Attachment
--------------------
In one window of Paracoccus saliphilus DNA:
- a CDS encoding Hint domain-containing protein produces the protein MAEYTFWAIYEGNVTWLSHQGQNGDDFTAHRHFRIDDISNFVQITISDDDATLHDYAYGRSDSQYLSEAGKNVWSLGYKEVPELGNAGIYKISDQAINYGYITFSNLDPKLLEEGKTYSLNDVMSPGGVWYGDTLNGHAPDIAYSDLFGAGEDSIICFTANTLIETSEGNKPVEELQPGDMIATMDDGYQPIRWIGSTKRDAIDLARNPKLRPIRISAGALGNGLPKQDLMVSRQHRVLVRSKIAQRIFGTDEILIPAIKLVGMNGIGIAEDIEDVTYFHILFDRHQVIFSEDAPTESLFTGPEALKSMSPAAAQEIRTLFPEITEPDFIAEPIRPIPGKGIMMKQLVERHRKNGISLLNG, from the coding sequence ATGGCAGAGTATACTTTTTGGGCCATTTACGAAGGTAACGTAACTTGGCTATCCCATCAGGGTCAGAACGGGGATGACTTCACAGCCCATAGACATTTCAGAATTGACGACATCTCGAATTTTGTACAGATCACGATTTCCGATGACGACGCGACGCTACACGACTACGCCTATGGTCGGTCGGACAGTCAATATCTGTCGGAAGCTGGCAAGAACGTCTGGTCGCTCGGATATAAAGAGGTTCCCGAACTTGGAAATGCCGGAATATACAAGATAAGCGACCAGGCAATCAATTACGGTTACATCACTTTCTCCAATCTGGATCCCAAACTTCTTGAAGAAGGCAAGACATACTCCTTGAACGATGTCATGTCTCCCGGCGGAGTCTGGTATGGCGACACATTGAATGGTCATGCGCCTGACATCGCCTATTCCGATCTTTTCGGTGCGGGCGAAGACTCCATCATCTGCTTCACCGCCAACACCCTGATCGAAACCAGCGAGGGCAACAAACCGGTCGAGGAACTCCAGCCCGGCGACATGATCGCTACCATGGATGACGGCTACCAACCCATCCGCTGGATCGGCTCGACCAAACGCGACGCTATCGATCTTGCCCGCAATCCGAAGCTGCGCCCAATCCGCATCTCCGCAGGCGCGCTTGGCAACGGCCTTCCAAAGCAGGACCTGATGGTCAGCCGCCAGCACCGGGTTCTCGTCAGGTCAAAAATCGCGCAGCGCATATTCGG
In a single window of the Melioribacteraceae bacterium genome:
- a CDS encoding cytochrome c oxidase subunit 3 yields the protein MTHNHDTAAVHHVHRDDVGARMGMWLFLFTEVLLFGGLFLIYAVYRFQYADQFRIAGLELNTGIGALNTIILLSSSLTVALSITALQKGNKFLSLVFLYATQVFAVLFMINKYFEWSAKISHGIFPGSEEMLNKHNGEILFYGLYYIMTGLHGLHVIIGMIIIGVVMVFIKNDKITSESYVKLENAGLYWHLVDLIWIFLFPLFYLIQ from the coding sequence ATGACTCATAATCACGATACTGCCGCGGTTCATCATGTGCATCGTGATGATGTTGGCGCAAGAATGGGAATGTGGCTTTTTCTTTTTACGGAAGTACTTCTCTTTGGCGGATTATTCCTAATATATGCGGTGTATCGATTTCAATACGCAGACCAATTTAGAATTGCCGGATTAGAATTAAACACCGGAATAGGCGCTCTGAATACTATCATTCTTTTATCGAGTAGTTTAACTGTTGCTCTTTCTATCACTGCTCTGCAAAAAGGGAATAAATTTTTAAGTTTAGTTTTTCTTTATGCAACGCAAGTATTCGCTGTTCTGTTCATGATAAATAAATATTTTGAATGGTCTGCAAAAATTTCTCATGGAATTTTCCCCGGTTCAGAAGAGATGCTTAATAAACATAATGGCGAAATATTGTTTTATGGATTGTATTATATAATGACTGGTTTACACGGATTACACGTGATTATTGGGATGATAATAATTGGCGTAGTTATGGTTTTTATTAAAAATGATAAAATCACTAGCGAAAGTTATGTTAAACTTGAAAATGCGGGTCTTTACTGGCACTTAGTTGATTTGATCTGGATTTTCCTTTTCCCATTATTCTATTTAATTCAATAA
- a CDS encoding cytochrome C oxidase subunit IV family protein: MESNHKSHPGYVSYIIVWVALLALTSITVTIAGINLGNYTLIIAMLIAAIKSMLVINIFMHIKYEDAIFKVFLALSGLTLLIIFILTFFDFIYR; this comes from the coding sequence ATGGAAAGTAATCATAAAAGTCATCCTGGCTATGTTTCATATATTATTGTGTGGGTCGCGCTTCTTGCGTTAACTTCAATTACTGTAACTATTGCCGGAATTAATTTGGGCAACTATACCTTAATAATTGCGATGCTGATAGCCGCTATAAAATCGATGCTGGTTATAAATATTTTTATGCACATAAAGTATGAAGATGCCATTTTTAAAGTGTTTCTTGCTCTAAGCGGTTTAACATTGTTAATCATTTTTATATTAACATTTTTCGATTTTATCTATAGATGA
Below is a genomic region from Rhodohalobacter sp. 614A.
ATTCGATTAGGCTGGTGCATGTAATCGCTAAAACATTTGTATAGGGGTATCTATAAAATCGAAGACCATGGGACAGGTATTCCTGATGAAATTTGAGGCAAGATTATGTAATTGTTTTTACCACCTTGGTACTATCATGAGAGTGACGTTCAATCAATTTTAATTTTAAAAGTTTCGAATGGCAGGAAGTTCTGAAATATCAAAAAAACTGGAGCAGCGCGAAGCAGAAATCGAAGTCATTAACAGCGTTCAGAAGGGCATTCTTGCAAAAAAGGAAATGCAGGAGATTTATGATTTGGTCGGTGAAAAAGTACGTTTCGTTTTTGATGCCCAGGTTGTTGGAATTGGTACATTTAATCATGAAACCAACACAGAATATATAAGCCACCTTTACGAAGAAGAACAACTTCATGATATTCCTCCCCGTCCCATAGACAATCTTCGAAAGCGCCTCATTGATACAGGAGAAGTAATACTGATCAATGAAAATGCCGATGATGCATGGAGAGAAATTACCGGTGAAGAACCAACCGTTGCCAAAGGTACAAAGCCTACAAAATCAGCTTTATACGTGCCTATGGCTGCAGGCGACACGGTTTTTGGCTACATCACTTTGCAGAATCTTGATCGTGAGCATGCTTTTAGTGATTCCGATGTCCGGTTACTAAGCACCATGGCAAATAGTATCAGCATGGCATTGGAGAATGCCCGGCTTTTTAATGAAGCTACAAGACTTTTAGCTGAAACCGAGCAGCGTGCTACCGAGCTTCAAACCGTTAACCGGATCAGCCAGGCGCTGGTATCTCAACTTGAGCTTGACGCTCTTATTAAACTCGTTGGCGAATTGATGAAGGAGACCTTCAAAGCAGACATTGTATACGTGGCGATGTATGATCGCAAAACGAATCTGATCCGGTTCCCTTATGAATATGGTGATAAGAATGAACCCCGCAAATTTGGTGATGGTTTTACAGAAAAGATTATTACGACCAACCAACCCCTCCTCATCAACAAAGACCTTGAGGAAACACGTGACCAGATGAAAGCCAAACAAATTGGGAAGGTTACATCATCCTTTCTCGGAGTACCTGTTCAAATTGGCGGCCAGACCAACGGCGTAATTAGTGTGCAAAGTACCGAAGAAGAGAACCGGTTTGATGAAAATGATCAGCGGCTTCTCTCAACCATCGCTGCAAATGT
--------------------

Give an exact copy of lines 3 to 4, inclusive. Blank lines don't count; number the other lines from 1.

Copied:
In a single window of the Melioribacteraceae bacterium genome:
- a CDS encoding cytochrome c oxidase subunit 3 yields the protein MTHNHDTAAVHHVHRDDVGARMGMWLFLFTEVLLFGGLFLIYAVYRFQYADQFRIAGLELNTGIGALNTIILLSSSLTVALSITALQKGNKFLSLVFLYATQVFAVLFMINKYFEWSAKISHGIFPGSEEMLNKHNGEILFYGLYYIMTGLHGLHVIIGMIIIGVVMVFIKNDKITSESYVKLENAGLYWHLVDLIWIFLFPLFYLIQ from the coding sequence ATGACTCATAATCACGATACTGCCGCGGTTCATCATGTGCATCGTGATGATGTTGGCGCAAGAATGGGAATGTGGCTTTTTCTTTTTACGGAAGTACTTCTCTTTGGCGGATTATTCCTAATATATGCGGTGTATCGATTTCAATACGCAGACCAATTTAGAATTGCCGGATTAGAATTAAACACCGGAATAGGCGCTCTGAATACTATCATTCTTTTATCGAGTAGTTTAACTGTTGCTCTTTCTATCACTGCTCTGCAAAAAGGGAATAAATTTTTAAGTTTAGTTTTTCTTTATGCAACGCAAGTATTCGCTGTTCTGTTCATGATAAATAAATATTTTGAATGGTCTGCAAAAATTTCTCATGGAATTTTCCCCGGTTCAGAAGAGATGCTTAATAAACATAATGGCGAAATATTGTTTTATGGATTGTATTATATAATGACTGGTTTACACGGATTACACGTGATTATTGGGATGATAATAATTGGCGTAGTTATGGTTTTTATTAAAAATGATAAAATCACTAGCGAAAGTTATGTTAAACTTGAAAATGCGGGTCTTTACTGGCACTTAGTTGATTTGATCTGGATTTTCCTTTTCCCATTATTCTATTTAATTCAATAA